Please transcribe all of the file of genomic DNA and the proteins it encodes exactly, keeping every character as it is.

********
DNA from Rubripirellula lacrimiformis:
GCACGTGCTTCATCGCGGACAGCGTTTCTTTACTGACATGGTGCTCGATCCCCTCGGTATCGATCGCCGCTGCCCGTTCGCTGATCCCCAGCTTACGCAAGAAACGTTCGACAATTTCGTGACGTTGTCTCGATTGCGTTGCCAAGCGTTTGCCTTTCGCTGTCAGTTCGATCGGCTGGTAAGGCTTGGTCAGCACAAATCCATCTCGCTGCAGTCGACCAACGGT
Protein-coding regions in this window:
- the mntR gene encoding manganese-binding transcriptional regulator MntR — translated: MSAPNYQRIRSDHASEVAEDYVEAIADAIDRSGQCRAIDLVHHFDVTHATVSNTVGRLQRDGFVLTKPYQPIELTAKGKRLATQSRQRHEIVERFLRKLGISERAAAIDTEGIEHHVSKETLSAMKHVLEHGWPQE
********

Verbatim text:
DNA from Rubripirellula lacrimiformis:
GCACGTGCTTCATCGCGGACAGCGTTTCTTTACTGACATGGTGCTCGATCCCCTCGGTATCGATCGCCGCTGCCCGTTCGCTGATCCCCAGCTTACGCAAGAAACGTTCGACAATTTCGTGACGTTGTCTCGATTGCGTTGCCAAGCGTTTGCCTTTCGCTGTCAGTTCGATCGGCTGGTAAGGCTTGGTCAGCACAAATCCATCTCGCTGCAGTCGACCAACGGT
Protein-coding regions in this window:
- the mntR gene encoding manganese-binding transcriptional regulator MntR — translated: MSAPNYQRIRSDHASEVAEDYVEAIADAIDRSGQCRAIDLVHHFDVTHATVSNTVGRLQRDGFVLTKPYQPIELTAKGKRLATQSRQRHEIVERFLRKLGISERAAAIDTEGIEHHVSKETLSAMKHVLEHGWPQE